A company may pay employees who have similar roles but who are located in different cities differing amounts. Alternatively, they may offer different levels of pay for a position depending on where the employee filling that position is located. This is known as a geographic pay differential. 

Geographic pay differentials are commonly used by companies with offices in different cities or countries. Companies can also use them if they have remote workers living in different cities. Geographic pay differentials are typically in response to differences in the costs of living between locations. However, they can also be due to differences in the cost of labor in markets across cities.

If your company offers different pay in different cities, it’s important to do so in a way that is equitable to employees. Otherwise, you may have difficulty hiring or retaining employees in specific markets or may be less competitive in the remote work era.

Why Use Geographic Pay Differentials?

You can implement geographic pay differentials for a variety of reasons. Let’s take a look at some of the most common reasons to offer different pay in different places for the same position.

Reflect differences in the cost of living

One of the most common reasons that your company may wish to implement a geographic pay differential is that the cost of living for your employees can be different in different geographical areas.

For example, the average cost of living in San Francisco is $62,000 per year for an individual, close to the national average cost of living of $61,334 per year. The average cost of living in Birmingham, Alabama is only $24,000 for an individual.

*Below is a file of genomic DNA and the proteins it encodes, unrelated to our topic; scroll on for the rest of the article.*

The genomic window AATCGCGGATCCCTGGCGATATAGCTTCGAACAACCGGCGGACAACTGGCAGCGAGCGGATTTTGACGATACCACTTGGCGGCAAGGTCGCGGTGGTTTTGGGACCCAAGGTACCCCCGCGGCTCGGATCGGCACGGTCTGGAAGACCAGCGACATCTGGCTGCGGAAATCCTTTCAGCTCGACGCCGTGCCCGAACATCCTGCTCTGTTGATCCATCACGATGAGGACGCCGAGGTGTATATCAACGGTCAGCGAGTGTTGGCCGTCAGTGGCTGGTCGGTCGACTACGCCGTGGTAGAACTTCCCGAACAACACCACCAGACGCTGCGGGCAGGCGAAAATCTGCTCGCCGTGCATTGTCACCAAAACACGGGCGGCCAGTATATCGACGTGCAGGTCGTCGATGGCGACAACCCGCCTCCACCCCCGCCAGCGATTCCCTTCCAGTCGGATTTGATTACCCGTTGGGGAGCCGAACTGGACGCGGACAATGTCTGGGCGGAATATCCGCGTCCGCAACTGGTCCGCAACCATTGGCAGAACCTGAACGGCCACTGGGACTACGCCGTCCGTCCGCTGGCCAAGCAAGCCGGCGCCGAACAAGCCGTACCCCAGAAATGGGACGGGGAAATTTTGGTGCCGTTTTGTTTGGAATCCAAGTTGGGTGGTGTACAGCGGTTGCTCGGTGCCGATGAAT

So, an annual salary of $60,000 in San Francisco would just barely allow an employee to cover their living expenses. That same salary in Birmingham would give an employee a lot more disposable income each year.

Because of this, you may not wish to simply offer the same salary structure for an equivalent position in both cities. Your company could either have a difficult time attracting candidates in San Francisco or would be overpaying by a significant amount in Birmingham. Instead, a geographic pay differential can be used to reflect the differences in the cost of living between the two cities.

Be more competitive in tight labor markets

You can also implement a geographic differential to attract talent in cities where the labor market is tight. This happens when there is a plentiful supply of specific roles, but only a small supply of employees to fill them in that city.

In San Francisco—where there are many programmers to hire—your company might offer $100,000 per year for a software engineering position. In New York—which has a similar cost of living but fewer programmers looking for work—your company might have to offer $120,000 per year for the same position to attract qualified candidates.

Incentivize employees to move to specific locations

Another reason to offer different pay in different locations is to incentivize employees to move to a specific office or city. For example, if your company has an office in a rural area you could offer increased pay—relative to the cost of living differences—for employees who are willing to relocate to that office.

Alternatively, your company may value having a position in one office or location more highly than having that same position in another office. This could be the case if—for example—your company wants a graphic designer at their headquarters and views having an employee in that role at a satellite office as less valuable to the company.

Geographic Pay Differentials for Remote Employees

Before remote work became common, geographic pay differentials were typically only implemented by companies with multiple offices. Now that remote working has become much more the norm, your company may need to consider whether you should implement geographic pay differentials for remote employees.